Back in the groove

World on Wheels, a rite of pas­sage for many teens, rolls again

Los Angeles Times - - CALENDAR - By Au­gust Brown

In the ’80s and ’90s in L.A., if you were a teenager, World on Wheels was the hottest club in town.

The Mid-City roller rink was fa­mous for its “7 to 7” lock-in par­ties, where par­ents could drop off kids for a 12-hour binge of roller skat­ing and safe so­cial­iz­ing. Top lo­cal mu­si­cians would fun­nel new re­leases to DJs there and see how their tracks worked in the crowd. And just as im­por­tant, it was some up­beat neu­tral turf for kids near gang-scarred South L.A. at a time it was des­per­ately needed.

Now, af­ter a thor­ough ren­o­va­tion and an in­vest­ment from one of the city’s top rap­pers, a land­mark of L.A. teen life is rolling again. World on Wheels of­fi­cially re­opened its doors July 19.

“It’s big­ger than skat­ing, it’s about cre­at­ing a cul­ture,” said Tommy Karas, the nightlife im­pre­sario over­see­ing the ren­o­va­tion. “I take it se­ri­ously — you’re in a po­si­tion to in­flu­ence thou­sands of kids.”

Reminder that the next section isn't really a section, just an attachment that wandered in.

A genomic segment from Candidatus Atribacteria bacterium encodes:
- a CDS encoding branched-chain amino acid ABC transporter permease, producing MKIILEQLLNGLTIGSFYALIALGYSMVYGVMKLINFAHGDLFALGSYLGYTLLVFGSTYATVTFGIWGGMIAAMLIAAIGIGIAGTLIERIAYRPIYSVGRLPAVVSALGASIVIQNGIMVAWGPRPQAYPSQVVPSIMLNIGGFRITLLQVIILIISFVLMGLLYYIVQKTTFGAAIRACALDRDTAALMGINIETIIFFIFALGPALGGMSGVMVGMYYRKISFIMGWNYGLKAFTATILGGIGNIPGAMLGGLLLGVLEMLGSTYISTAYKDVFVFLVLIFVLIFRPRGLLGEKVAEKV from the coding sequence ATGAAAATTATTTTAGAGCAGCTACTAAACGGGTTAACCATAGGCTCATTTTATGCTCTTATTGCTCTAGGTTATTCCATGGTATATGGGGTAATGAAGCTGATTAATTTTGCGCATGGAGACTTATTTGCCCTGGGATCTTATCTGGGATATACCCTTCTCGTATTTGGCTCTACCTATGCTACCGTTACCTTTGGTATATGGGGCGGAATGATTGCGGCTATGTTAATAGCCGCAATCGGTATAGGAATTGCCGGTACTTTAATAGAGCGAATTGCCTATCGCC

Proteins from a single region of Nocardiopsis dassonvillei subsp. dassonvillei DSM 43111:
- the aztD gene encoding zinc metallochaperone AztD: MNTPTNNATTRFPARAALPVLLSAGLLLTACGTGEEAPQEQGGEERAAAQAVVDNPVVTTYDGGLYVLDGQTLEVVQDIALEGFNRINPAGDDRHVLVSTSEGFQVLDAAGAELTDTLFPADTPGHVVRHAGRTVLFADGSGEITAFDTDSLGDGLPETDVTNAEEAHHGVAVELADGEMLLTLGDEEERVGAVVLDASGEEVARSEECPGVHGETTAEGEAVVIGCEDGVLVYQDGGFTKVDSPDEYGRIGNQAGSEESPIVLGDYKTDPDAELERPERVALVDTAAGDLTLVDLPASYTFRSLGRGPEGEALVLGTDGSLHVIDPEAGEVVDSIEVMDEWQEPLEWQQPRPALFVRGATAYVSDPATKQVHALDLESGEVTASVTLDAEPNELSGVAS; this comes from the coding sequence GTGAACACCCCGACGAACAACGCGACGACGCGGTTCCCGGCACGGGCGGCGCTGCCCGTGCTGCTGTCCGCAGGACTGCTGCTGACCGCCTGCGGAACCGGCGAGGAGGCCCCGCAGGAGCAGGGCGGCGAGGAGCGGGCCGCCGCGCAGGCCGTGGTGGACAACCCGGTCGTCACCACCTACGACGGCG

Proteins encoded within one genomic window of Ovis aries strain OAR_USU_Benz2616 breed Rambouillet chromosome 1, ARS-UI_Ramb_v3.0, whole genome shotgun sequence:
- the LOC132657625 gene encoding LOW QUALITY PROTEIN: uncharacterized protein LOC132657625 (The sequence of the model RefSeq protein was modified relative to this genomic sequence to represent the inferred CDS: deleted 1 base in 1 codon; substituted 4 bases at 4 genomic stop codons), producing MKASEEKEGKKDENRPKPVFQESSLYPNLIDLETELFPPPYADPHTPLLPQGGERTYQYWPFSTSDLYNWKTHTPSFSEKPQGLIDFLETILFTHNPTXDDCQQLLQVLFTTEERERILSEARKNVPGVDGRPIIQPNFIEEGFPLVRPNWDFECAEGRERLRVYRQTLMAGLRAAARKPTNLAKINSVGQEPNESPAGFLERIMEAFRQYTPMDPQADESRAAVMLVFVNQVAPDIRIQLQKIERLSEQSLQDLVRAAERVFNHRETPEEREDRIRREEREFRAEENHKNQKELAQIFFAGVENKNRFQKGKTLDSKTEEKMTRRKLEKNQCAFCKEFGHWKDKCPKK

For decades, the venue was a fo­cal point for kids cre­at­ing and dis­cov­er­ing L.A.’s blended sounds of hip-hop, funk and disco. DJs from the old-school hip-hop ra­dio sta­tion KDAY-FM used to spin there; Snoop Dogg lov­ingly cited the venue in his 2011 sin­gle “The Way Life Used to Be,” as did Di­lated Peo­ples in their song “World on Wheels.” And L.A. Dream Team, a pioneering West Coast hip-hop duo, sang there in the 1980s.

For many L.A. mu­si­cians now com­ing of age, it was a for­ma­tive ex­pe­ri­ence in their mu­si­cal and so­cial lives.

“In mid­dle school, it was the place to be. In L.A., you have to grow up fast, and this was one place kids could go to have a party and be safe,” said Nipsey Hus­sle,

the rap­per whose in­vest­ment group S.C. Capi­tol Ven­tures helped fi­nance the re­fur­bish­ment.

Hus­sle, in his early 30s, grew up in the nearby Cren­shaw dis­trict, and World on Wheels was a sanc­tu­ary where he could hear the lo­cal mu­sic that would later de­fine his own sound.

“DJ Quik, Suga Free, Snoop Dogg — th­ese were records you could skate to,” he said. “Peo­ple would make a record and go, ‘Oh, that’s for the rink.’ You’d have your club record, your ra­dio record and your rink record.”